LISTEN: Artist discovers importance of culture and heritage by leaving home

Monday, July 9th, 2018 1:49pm


Image Caption

Tamara Lee-Anne Cardinal (Centre).


Audio by Jeremy Harpe of CFWE-FM Contributor


Her love of art was sparked by parents that were very creative, said Tamara Lee-Anne Cardinal. She was born and raised in Lloydminster, Sask., with family from Saddle Lake Cree Nation and Estevan, Sask.

“They really supported my journey,” she told Jeremy Harpe of CFWE-FM.

After travelling to Germany for a year exchange after Grade 11, Cardinal started to realize that she wanted to become more involved in her Cree heritage.

“I was within the generation of ‘You look white. Just pretend that you’re white because it would be safer for you’.” Growing up her German side dominant was “encouraged,” she said.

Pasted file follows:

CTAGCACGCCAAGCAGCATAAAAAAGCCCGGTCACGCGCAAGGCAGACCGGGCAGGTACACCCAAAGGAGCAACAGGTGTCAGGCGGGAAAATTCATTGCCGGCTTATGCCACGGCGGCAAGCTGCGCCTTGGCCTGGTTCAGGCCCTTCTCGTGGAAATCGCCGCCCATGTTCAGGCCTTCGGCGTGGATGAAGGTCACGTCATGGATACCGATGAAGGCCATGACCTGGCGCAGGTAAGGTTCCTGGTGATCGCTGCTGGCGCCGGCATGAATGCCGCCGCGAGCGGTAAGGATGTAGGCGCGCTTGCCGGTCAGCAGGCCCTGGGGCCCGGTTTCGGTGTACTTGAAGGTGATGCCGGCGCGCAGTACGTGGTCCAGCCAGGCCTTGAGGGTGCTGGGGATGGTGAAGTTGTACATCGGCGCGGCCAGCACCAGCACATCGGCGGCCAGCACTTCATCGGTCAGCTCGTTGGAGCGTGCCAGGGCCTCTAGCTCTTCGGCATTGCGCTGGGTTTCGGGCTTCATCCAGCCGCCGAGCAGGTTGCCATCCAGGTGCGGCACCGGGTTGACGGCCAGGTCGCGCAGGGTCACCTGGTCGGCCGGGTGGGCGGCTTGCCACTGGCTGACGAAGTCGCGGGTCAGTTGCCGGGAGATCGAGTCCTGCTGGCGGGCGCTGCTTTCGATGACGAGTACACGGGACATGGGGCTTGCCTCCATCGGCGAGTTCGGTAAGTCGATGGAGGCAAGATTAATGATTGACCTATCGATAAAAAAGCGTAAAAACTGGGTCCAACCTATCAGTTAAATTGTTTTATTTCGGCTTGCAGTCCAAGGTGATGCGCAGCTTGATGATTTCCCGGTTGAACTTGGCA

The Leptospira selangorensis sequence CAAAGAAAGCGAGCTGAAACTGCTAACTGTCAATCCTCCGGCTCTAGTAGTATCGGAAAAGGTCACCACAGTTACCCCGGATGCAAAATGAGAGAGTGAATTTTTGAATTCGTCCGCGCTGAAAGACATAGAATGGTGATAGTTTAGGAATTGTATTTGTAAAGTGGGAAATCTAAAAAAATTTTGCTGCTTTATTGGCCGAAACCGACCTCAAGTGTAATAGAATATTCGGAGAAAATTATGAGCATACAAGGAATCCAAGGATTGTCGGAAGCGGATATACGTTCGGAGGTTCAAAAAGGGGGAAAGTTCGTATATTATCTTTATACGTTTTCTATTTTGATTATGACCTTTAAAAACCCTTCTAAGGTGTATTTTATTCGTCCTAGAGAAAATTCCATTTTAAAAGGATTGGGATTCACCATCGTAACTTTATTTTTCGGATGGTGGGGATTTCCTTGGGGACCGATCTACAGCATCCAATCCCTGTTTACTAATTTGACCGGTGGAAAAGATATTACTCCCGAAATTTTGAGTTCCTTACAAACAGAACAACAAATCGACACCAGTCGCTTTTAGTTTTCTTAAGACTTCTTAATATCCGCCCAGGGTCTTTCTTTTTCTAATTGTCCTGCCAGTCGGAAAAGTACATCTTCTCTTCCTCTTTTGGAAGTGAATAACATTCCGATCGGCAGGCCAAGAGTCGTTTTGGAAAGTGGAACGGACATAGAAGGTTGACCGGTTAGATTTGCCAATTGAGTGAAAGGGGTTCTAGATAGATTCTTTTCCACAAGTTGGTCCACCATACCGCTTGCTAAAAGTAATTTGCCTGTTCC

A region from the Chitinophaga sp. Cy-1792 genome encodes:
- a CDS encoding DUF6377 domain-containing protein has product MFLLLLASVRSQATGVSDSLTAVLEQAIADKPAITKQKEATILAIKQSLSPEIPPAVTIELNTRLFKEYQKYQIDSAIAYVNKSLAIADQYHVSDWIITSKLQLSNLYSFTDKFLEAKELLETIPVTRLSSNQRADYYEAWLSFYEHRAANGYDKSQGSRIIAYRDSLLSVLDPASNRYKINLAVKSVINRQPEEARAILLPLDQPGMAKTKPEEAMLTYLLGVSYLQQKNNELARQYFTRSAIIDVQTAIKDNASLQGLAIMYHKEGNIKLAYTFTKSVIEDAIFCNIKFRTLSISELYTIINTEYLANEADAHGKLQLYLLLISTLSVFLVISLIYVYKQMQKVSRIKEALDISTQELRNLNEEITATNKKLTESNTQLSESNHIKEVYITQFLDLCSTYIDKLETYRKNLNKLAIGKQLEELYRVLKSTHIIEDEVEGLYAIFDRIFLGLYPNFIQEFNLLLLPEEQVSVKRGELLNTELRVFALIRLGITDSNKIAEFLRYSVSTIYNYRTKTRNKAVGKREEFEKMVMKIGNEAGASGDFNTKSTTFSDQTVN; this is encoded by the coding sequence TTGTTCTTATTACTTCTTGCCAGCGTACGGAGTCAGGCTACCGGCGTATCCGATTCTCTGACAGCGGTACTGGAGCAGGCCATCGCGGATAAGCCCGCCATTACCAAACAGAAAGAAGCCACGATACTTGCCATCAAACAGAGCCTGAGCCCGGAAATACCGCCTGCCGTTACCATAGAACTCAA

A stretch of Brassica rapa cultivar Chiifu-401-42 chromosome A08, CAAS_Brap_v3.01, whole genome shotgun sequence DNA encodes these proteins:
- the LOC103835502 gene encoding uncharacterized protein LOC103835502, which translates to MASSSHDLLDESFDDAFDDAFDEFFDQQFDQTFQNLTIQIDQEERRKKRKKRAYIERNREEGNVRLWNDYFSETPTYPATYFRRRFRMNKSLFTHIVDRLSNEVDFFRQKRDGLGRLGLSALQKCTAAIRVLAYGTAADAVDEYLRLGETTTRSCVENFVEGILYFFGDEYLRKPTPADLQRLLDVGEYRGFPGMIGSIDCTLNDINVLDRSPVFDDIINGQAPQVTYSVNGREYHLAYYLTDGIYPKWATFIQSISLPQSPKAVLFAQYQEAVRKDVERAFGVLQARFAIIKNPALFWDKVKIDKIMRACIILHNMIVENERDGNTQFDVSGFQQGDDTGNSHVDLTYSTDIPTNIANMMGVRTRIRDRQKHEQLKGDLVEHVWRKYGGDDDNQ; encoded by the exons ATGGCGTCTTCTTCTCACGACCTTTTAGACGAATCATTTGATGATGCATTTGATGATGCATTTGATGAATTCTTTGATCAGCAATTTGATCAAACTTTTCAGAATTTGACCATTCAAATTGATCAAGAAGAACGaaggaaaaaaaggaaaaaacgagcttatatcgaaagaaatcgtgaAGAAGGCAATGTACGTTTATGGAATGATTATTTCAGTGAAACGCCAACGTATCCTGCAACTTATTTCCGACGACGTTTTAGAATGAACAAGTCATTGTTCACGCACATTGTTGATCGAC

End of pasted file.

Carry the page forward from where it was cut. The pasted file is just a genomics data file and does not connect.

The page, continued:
In Germany, Cardinal’s house mother was influential. She was an art historian and all the knowledge and culture of European art surrounded Cardinal for that year.

“It just brought me to a new understanding of what could be and what couldn’t be studied in terms of art.”

So, back in Canada in her last years at Alberta College of Art and Design she started to focus more on Indigenous art.

“It was here back on Turtle Island that I started to really, truly find myself.”

Cardinal’s work is currently on display at dc3 Art Projects in Edmonton. She is one of four emerging artists in an exhibition called Arrivals, curated by Ociciwan Contemporary Art Collective.

Her work reflects on the teachings Cardinal had received from Elders.

The exhibit runs to Aug. 4 at 10567 111 St.

Cardinal currently works in a women’s shelter, where she has learned that not everyone has enough, which is the name (in English) of her piece in Arrivals.

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